In 1964, Baron et al. conducted a study on the inter-observer variability in describing the lesions of the rectum and sigmoid mucosa using a rigid sigmoidoscope in patients with UC [9]. The objective of their study was to describe the mucosal appearances noted on sigmoidoscopy. Patients were divided into two groups. In the first group, the variables used for the evaluation of the mucosal layer included the color, deep vessels, superficial vessels, moisture, friability, granularity, distensibility, polyp, ulcer, and lumen (blood, mucous, and feces). In the second group, different variables were used in each patient for evaluating the mucosal layer (vessels, spontaneous bleeding ahead of the instrument, touch bleeding, granularity, mucosal surface, ulceration, and rectal valves) and grading severity based on the severity of bleeding (normal, abnormal but not hemorrhagic, moderately hemorrhagic, and severely hemorrhagic). To reduce inter-observer differences, the observers selected the variables from the two groups with the highest agreement. Although this index presented an agreement regarding specific findings of the mucosal appearances, it has not been validated owing to the complexity of its use.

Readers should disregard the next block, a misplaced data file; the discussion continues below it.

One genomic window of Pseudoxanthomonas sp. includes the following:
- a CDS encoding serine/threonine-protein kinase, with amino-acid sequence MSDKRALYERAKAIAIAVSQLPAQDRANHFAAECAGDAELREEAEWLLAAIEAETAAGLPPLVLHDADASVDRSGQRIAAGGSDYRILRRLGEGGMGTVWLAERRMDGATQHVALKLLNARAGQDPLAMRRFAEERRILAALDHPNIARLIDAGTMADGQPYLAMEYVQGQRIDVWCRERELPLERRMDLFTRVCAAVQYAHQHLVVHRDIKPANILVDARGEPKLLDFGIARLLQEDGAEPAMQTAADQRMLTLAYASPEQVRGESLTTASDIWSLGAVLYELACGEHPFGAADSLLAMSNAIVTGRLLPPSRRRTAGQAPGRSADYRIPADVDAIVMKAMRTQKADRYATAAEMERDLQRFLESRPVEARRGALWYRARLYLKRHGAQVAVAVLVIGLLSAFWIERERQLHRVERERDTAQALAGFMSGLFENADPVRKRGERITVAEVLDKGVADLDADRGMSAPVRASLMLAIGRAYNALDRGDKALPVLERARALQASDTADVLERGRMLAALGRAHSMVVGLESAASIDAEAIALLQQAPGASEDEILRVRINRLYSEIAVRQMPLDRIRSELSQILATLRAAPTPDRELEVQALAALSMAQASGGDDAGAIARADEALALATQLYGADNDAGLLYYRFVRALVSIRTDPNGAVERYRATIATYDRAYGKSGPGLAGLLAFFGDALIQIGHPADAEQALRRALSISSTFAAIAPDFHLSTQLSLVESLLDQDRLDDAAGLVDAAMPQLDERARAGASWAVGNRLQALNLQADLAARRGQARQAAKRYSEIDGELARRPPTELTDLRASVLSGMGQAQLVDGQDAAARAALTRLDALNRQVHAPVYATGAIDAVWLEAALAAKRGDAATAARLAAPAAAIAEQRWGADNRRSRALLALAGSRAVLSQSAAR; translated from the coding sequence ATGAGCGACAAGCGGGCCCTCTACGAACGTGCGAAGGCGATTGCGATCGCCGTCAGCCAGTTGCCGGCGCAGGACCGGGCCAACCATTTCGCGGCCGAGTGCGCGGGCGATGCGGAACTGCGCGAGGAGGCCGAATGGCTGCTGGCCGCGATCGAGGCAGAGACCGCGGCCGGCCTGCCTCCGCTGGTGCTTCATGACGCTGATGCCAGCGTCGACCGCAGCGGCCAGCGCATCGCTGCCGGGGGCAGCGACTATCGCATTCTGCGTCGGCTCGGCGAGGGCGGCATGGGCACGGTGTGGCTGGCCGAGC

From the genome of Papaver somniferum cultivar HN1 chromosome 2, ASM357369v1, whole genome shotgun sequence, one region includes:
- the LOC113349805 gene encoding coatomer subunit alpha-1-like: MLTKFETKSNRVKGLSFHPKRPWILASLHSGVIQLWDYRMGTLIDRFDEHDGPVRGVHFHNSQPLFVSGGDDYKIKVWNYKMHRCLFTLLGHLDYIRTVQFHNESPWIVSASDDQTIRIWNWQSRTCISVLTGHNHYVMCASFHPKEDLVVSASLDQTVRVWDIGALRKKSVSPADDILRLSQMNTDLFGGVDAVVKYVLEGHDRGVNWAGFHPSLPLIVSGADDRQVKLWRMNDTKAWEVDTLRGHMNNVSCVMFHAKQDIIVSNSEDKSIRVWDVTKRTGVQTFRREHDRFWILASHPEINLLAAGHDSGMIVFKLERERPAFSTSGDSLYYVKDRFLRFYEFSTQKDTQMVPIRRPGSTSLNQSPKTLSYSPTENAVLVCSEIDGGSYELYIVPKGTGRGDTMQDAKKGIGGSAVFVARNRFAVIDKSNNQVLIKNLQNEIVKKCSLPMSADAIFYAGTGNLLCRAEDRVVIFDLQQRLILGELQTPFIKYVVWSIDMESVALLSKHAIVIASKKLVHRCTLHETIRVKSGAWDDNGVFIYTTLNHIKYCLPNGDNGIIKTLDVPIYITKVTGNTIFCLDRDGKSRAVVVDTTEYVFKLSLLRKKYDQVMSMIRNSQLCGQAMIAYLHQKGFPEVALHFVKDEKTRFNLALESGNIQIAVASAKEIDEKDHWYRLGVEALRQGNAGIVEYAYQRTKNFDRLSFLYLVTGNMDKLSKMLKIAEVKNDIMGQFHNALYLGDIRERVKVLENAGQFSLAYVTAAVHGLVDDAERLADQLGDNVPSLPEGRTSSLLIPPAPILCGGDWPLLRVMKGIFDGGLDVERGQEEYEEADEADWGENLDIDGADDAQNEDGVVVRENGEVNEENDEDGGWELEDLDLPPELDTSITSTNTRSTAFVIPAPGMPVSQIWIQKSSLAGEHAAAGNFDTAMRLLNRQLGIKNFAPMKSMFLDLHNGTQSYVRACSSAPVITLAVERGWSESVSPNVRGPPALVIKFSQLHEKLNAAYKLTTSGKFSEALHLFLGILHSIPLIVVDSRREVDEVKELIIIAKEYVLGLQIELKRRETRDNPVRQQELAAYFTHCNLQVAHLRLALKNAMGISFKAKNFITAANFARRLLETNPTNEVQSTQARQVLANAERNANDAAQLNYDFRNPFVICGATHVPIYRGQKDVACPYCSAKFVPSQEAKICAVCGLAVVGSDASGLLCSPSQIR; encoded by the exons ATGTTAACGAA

Powell-Tuck Index - 1982

In 1982, Powell-Tuck et al. reported sigmoidoscopic findings that correlated with clinical disease activity [10]. They conducted regular sigmoidoscopies when they performed a controlled trial of oral prednisolone as a therapy for patients with active UC. They compared the relationships between clinical signs and sigmoidoscopic appearances and categorized mucosal findings into non-hemorrhagic and hemorrhagic (bleeding on light touch and spontaneous bleeding). The study provided a clinically meaningful subdivision of hemorrhagic mucosa (bled spontaneously/bled on light touching or scraping).

Sutherland Index - 1987

In 1987, Sutherland et al. presented an assessment index of mucosal appearance [11]. They used this during a placebo-controlled trial of mesalamine enemas in patients with distal UC [11]. Mucosal appearances were described as normal, mild friability, moderate friability, exudation, or spontaneous bleeding. The authors insisted that the mucosal appearance assessment index in their study correlated to disease activity.

Mayo Clinic Index: Endoscopic Sub-Score - 1987